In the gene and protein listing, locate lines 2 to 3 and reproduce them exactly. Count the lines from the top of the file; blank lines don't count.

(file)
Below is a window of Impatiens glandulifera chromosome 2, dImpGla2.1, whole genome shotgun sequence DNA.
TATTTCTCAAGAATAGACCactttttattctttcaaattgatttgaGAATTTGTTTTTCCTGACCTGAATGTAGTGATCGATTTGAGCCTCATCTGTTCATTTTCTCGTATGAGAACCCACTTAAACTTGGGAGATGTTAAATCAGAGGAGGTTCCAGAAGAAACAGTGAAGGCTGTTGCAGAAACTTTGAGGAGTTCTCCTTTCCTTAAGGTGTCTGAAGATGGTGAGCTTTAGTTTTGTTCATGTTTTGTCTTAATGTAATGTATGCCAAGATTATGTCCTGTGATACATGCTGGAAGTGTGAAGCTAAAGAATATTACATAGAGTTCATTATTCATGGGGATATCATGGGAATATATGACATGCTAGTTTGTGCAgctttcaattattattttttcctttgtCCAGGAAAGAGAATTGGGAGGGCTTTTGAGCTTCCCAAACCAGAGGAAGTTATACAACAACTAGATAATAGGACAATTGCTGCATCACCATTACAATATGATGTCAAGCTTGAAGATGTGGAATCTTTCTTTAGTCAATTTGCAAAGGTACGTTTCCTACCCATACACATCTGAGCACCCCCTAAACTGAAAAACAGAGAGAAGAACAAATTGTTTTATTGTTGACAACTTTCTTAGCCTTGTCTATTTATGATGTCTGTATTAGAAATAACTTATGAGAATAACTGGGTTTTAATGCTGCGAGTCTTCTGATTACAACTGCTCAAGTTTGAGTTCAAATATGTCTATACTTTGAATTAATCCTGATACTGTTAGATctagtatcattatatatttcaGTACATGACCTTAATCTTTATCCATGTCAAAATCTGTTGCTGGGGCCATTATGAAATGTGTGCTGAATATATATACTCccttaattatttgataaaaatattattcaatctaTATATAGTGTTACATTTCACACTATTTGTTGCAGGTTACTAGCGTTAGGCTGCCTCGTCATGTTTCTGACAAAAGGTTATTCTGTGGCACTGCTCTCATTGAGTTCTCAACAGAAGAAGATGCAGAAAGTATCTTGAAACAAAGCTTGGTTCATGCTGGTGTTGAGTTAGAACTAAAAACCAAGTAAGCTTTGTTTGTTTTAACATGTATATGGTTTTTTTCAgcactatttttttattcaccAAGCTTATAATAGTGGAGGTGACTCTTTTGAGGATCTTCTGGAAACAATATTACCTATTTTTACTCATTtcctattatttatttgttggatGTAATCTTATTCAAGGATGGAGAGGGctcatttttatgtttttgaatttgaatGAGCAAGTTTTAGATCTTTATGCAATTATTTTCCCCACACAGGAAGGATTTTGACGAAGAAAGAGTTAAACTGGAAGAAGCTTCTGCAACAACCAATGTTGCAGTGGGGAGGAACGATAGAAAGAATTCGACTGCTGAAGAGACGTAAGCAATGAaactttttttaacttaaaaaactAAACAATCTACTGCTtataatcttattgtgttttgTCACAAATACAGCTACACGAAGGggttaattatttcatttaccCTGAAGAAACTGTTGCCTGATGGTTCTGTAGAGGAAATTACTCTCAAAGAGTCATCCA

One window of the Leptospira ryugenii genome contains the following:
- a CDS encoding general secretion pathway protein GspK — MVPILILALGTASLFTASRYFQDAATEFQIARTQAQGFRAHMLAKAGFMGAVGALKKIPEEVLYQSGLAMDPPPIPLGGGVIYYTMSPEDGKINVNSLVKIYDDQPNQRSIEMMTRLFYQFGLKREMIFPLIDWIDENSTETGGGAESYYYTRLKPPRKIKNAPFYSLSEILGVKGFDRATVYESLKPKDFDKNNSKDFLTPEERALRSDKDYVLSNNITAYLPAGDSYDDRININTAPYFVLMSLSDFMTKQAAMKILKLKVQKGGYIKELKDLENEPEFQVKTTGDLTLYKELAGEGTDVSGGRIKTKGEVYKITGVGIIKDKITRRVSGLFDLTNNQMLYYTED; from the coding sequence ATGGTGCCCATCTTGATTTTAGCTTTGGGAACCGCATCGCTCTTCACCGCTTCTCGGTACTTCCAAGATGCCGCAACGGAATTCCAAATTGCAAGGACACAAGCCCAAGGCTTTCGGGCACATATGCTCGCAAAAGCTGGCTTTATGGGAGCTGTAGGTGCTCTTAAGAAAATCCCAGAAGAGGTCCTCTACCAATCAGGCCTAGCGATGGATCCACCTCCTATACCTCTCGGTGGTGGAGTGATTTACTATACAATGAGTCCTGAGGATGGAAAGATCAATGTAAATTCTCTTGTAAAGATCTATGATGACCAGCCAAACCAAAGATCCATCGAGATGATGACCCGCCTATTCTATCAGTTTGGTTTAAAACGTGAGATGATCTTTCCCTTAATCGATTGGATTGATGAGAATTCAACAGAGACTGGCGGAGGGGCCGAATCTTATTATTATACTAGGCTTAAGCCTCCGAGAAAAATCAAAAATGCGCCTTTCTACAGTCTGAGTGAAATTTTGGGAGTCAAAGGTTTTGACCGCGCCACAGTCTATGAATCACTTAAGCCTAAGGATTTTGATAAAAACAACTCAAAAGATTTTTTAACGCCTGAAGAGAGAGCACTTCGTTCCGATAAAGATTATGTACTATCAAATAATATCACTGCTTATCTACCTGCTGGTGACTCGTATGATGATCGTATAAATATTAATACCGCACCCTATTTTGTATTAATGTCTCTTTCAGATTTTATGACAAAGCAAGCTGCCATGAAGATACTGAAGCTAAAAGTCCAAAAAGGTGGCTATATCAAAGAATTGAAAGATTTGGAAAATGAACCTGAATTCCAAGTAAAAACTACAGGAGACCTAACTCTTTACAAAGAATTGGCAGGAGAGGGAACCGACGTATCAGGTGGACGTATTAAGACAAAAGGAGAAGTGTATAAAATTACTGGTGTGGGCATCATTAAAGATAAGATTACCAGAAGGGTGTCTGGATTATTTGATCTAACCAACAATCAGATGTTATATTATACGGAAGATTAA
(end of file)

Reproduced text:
TATTTCTCAAGAATAGACCactttttattctttcaaattgatttgaGAATTTGTTTTTCCTGACCTGAATGTAGTGATCGATTTGAGCCTCATCTGTTCATTTTCTCGTATGAGAACCCACTTAAACTTGGGAGATGTTAAATCAGAGGAGGTTCCAGAAGAAACAGTGAAGGCTGTTGCAGAAACTTTGAGGAGTTCTCCTTTCCTTAAGGTGTCTGAAGATGGTGAGCTTTAGTTTTGTTCATGTTTTGTCTTAATGTAATGTATGCCAAGATTATGTCCTGTGATACATGCTGGAAGTGTGAAGCTAAAGAATATTACATAGAGTTCATTATTCATGGGGATATCATGGGAATATATGACATGCTAGTTTGTGCAgctttcaattattattttttcctttgtCCAGGAAAGAGAATTGGGAGGGCTTTTGAGCTTCCCAAACCAGAGGAAGTTATACAACAACTAGATAATAGGACAATTGCTGCATCACCATTACAATATGATGTCAAGCTTGAAGATGTGGAATCTTTCTTTAGTCAATTTGCAAAGGTACGTTTCCTACCCATACACATCTGAGCACCCCCTAAACTGAAAAACAGAGAGAAGAACAAATTGTTTTATTGTTGACAACTTTCTTAGCCTTGTCTATTTATGATGTCTGTATTAGAAATAACTTATGAGAATAACTGGGTTTTAATGCTGCGAGTCTTCTGATTACAACTGCTCAAGTTTGAGTTCAAATATGTCTATACTTTGAATTAATCCTGATACTGTTAGATctagtatcattatatatttcaGTACATGACCTTAATCTTTATCCATGTCAAAATCTGTTGCTGGGGCCATTATGAAATGTGTGCTGAATATATATACTCccttaattatttgataaaaatattattcaatctaTATATAGTGTTACATTTCACACTATTTGTTGCAGGTTACTAGCGTTAGGCTGCCTCGTCATGTTTCTGACAAAAGGTTATTCTGTGGCACTGCTCTCATTGAGTTCTCAACAGAAGAAGATGCAGAAAGTATCTTGAAACAAAGCTTGGTTCATGCTGGTGTTGAGTTAGAACTAAAAACCAAGTAAGCTTTGTTTGTTTTAACATGTATATGGTTTTTTTCAgcactatttttttattcaccAAGCTTATAATAGTGGAGGTGACTCTTTTGAGGATCTTCTGGAAACAATATTACCTATTTTTACTCATTtcctattatttatttgttggatGTAATCTTATTCAAGGATGGAGAGGGctcatttttatgtttttgaatttgaatGAGCAAGTTTTAGATCTTTATGCAATTATTTTCCCCACACAGGAAGGATTTTGACGAAGAAAGAGTTAAACTGGAAGAAGCTTCTGCAACAACCAATGTTGCAGTGGGGAGGAACGATAGAAAGAATTCGACTGCTGAAGAGACGTAAGCAATGAaactttttttaacttaaaaaactAAACAATCTACTGCTtataatcttattgtgttttgTCACAAATACAGCTACACGAAGGggttaattatttcatttaccCTGAAGAAACTGTTGCCTGATGGTTCTGTAGAGGAAATTACTCTCAAAGAGTCATCCA

One window of the Leptospira ryugenii genome contains the following: